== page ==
The imminent risk of nuclear proliferation in the Middle East

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Turkey wants the bomb

‘Some countries have missiles with nuclear warheads, not one or two. But (they tell us) we can’t have them. This, I cannot accept’, said Turkey’s president, Recep Tayyip Erdogan, in a meeting of his governing party this September. It is not the first time that Turkey pursues the bomb. But this declaration comes while Ankara is invading north-eastern Syria, leaving its allies and adversaries in a state of uncertainty.

The international community should not underestimate Turkey’s plans to acquire nuclear weapons and opt out of the 1968 Treaty on the Non-Proliferation of Nuclear Weapons (NPT). It could bring disastrous consequences to a very unstable Middle East region, not to mention to the NPT regime itself.

Conditions for a nuclear-free Middle East are worsening

Other recent developments in the Middle East have heightened regional and global concerns over the proliferation of WMD there, particularly the proliferation of nuclear weapons.

First, thanks largely to the withdrawal of the US from the UN’s Joint Comprehensive Plan of Action (JCPOA) and the effects of its secondary sanctions, the continuing confrontation over Iran’s nuclear programme has provoked several strategic uncertainties in the region.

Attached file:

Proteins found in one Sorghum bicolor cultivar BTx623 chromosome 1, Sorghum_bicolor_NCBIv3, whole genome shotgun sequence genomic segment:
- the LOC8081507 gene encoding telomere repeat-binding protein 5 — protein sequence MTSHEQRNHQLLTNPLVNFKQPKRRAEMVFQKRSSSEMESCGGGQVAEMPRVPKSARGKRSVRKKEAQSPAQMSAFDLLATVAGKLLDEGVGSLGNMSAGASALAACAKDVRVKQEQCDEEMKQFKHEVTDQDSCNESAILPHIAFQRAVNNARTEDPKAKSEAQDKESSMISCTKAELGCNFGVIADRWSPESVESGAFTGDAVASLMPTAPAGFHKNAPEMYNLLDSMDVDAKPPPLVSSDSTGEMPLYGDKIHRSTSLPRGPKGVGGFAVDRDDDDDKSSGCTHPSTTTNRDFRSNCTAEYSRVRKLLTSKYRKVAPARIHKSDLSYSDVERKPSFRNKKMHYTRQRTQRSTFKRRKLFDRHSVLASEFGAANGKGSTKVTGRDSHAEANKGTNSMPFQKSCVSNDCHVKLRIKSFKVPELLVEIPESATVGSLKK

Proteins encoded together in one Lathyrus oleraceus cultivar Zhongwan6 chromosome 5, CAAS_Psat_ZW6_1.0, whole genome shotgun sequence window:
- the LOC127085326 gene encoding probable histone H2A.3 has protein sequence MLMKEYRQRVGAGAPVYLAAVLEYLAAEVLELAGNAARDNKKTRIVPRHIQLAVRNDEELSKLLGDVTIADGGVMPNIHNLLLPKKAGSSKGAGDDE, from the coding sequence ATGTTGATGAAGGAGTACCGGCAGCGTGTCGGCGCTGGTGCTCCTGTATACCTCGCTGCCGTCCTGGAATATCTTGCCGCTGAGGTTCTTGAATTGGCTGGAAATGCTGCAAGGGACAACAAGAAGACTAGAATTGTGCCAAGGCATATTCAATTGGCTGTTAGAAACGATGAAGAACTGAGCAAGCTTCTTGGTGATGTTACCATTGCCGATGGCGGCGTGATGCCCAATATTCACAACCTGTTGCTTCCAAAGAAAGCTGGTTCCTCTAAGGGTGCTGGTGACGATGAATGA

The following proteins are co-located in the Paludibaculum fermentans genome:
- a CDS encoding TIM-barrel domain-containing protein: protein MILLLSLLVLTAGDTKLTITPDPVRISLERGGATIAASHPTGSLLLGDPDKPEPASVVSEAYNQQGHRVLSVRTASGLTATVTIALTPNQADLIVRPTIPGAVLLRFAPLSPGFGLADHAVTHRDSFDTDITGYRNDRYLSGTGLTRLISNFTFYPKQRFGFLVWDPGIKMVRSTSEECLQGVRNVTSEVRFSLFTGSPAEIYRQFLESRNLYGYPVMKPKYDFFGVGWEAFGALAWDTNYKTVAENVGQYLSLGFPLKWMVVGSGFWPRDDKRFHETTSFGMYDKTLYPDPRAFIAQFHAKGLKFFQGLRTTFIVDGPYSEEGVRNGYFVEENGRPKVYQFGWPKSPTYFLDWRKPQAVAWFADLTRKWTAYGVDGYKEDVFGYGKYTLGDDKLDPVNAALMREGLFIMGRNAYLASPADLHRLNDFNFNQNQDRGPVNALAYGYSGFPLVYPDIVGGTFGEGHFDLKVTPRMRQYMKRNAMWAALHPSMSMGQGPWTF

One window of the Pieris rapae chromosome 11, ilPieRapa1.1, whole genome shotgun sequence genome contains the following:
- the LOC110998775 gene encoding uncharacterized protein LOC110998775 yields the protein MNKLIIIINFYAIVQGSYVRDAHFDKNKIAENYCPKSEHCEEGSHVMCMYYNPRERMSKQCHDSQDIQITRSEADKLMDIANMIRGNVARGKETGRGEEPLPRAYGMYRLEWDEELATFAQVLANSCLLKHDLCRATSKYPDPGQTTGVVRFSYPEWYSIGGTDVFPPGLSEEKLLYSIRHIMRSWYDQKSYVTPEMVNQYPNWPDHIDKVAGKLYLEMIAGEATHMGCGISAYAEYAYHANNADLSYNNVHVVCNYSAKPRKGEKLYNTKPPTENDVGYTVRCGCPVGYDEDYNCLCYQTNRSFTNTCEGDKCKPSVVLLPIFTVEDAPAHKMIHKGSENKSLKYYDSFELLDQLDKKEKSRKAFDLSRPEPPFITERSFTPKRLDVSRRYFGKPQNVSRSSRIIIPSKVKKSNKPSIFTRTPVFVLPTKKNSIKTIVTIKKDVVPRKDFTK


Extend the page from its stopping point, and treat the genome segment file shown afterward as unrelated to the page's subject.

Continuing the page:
Second, the enduring conflict in Syria presents major security concerns about stability for the whole region.

Third, in recent years Turkey and several Arab countries (notably the United Arab Emirates and Saudi Arabia) have expressed interest in developing civilian nuclear power, projecting ‘dual-use’ components which can be used to enrich uranium to produce nuclear weapons.

Finally, due to a series of disputes in the context of the NPT regime, which includes the abandonment of the INF Treaty and the long-term modernisation of Russian and American nuclear arsenals, the deteriorating relationship between the US and Russia has led to progressive erosion of nuclear arms control and non-proliferation norms.

The entire situation could irreversibly devastate all hopes of creating a WMD-free zone (WMDFZ) in the Middle East.

Overcoming nuclear disorder in the Middle East

Although nuclear weapons have never been used in the Middle East, some like Tytti Erästö, Senior Researcher in the SIPRI, have pointed to the risks of an ‘asymmetric nuclear order in the Middle East’. Some states in the region have acceded to international conventions, while Israel has not. Some countries, such as Syria and Iraq, have even (unsuccessfully) sought to develop nuclear weapon programmes of their own.